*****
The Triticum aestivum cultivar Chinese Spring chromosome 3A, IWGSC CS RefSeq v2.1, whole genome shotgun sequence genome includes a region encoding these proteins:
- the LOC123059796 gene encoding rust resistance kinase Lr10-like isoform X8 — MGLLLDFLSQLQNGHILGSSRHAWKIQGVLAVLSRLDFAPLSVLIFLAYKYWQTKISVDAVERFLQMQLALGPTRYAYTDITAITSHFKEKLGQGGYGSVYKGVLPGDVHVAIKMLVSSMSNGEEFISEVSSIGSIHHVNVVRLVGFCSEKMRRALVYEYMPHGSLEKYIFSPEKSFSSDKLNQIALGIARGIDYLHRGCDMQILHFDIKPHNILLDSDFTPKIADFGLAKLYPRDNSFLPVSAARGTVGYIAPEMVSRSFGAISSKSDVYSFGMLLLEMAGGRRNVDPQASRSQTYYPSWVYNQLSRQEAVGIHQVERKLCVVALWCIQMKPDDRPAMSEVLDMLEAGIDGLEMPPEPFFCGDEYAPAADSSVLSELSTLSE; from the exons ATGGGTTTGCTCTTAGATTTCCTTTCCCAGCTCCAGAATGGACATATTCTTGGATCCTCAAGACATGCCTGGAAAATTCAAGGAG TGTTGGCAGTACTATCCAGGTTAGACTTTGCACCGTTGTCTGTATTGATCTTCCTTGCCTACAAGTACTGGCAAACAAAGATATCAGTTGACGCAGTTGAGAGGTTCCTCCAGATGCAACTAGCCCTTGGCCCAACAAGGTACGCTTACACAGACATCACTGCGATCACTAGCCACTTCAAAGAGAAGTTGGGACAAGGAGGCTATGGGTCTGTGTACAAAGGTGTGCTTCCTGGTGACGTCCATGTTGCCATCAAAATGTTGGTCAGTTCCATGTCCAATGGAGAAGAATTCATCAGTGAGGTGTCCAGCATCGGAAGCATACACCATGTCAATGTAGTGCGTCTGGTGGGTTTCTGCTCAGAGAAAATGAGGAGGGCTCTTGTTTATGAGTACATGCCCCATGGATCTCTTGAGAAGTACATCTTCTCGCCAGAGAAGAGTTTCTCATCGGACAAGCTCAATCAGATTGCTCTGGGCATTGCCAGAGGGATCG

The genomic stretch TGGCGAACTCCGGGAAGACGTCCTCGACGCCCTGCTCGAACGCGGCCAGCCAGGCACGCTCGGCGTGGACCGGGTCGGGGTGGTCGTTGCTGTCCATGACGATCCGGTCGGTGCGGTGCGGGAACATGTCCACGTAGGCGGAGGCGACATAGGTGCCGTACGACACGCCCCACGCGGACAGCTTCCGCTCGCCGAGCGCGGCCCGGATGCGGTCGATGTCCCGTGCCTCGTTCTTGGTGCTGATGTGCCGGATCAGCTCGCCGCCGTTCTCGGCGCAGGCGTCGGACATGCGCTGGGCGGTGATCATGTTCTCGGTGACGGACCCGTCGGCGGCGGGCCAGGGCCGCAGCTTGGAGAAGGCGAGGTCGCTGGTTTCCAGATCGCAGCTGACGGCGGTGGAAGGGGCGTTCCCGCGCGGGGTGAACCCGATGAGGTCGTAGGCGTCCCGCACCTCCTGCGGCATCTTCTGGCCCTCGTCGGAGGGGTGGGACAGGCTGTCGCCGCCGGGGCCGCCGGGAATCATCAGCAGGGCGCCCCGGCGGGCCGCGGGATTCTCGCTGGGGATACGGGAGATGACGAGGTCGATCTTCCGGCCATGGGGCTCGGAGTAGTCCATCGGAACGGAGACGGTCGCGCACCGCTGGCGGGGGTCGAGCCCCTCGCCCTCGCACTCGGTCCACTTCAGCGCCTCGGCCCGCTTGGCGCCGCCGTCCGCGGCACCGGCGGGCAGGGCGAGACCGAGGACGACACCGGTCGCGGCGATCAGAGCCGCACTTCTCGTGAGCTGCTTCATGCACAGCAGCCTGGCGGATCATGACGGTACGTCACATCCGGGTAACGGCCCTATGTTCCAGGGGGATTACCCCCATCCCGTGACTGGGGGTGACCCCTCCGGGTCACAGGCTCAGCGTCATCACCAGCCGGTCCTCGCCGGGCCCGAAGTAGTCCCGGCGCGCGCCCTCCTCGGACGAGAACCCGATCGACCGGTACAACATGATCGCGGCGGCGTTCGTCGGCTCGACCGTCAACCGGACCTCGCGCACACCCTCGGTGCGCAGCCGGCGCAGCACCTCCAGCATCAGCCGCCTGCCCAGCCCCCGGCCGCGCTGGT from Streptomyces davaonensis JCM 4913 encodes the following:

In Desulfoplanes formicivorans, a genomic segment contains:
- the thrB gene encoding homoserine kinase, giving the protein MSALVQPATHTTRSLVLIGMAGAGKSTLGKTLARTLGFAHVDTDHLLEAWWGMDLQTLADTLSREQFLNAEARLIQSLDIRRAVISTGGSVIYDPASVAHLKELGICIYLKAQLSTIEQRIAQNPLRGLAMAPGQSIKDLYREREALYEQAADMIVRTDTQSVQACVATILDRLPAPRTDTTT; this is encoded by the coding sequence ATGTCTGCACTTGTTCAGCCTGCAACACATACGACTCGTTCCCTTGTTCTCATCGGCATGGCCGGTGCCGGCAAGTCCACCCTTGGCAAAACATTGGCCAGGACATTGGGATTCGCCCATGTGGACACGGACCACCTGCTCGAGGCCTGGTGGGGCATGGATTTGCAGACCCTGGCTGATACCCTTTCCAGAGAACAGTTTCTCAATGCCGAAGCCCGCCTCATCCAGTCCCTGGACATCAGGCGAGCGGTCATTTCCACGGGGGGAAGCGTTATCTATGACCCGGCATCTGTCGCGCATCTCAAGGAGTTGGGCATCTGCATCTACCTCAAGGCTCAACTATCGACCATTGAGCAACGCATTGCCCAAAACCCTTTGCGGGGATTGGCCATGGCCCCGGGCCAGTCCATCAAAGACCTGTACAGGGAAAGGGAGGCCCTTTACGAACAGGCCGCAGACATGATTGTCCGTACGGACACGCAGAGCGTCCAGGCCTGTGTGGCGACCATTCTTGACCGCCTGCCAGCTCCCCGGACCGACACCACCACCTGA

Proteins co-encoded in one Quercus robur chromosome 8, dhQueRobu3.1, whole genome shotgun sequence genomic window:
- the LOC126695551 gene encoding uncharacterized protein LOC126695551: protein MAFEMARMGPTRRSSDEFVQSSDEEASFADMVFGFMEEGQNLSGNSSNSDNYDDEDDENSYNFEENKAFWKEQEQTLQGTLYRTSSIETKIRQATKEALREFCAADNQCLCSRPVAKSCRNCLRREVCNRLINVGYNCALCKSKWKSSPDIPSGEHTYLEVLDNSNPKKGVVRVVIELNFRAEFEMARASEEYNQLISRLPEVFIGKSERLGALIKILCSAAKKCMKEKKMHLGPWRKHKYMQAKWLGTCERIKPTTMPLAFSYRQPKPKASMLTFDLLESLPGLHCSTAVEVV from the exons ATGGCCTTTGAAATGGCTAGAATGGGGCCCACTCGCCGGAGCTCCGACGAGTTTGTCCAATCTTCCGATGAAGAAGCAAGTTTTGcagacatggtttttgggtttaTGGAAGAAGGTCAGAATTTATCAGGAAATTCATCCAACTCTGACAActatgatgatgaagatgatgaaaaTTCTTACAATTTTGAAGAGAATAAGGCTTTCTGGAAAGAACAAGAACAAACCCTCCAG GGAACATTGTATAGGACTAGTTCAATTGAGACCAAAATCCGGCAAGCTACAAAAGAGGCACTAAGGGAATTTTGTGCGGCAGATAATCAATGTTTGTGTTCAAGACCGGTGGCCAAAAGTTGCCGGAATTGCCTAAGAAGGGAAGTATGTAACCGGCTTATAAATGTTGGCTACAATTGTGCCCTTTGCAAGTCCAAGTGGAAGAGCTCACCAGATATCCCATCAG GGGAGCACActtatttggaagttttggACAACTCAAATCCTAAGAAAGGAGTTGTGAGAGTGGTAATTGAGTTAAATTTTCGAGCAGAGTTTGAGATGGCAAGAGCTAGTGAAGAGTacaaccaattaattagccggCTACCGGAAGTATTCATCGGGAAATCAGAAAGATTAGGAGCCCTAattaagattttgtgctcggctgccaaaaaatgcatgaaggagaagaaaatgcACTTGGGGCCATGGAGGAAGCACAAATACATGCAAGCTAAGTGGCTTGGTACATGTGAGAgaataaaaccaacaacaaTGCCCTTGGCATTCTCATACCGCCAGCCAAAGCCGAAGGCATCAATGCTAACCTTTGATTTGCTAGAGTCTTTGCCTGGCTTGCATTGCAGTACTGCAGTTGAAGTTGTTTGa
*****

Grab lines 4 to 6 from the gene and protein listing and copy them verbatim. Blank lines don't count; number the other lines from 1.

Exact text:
In Desulfoplanes formicivorans, a genomic segment contains:
- the thrB gene encoding homoserine kinase, giving the protein MSALVQPATHTTRSLVLIGMAGAGKSTLGKTLARTLGFAHVDTDHLLEAWWGMDLQTLADTLSREQFLNAEARLIQSLDIRRAVISTGGSVIYDPASVAHLKELGICIYLKAQLSTIEQRIAQNPLRGLAMAPGQSIKDLYREREALYEQAADMIVRTDTQSVQACVATILDRLPAPRTDTTT; this is encoded by the coding sequence ATGTCTGCACTTGTTCAGCCTGCAACACATACGACTCGTTCCCTTGTTCTCATCGGCATGGCCGGTGCCGGCAAGTCCACCCTTGGCAAAACATTGGCCAGGACATTGGGATTCGCCCATGTGGACACGGACCACCTGCTCGAGGCCTGGTGGGGCATGGATTTGCAGACCCTGGCTGATACCCTTTCCAGAGAACAGTTTCTCAATGCCGAAGCCCGCCTCATCCAGTCCCTGGACATCAGGCGAGCGGTCATTTCCACGGGGGGAAGCGTTATCTATGACCCGGCATCTGTCGCGCATCTCAAGGAGTTGGGCATCTGCATCTACCTCAAGGCTCAACTATCGACCATTGAGCAACGCATTGCCCAAAACCCTTTGCGGGGATTGGCCATGGCCCCGGGCCAGTCCATCAAAGACCTGTACAGGGAAAGGGAGGCCCTTTACGAACAGGCCGCAGACATGATTGTCCGTACGGACACGCAGAGCGTCCAGGCCTGTGTGGCGACCATTCTTGACCGCCTGCCAGCTCCCCGGACCGACACCACCACCTGA

Proteins co-encoded in one Quercus robur chromosome 8, dhQueRobu3.1, whole genome shotgun sequence genomic window: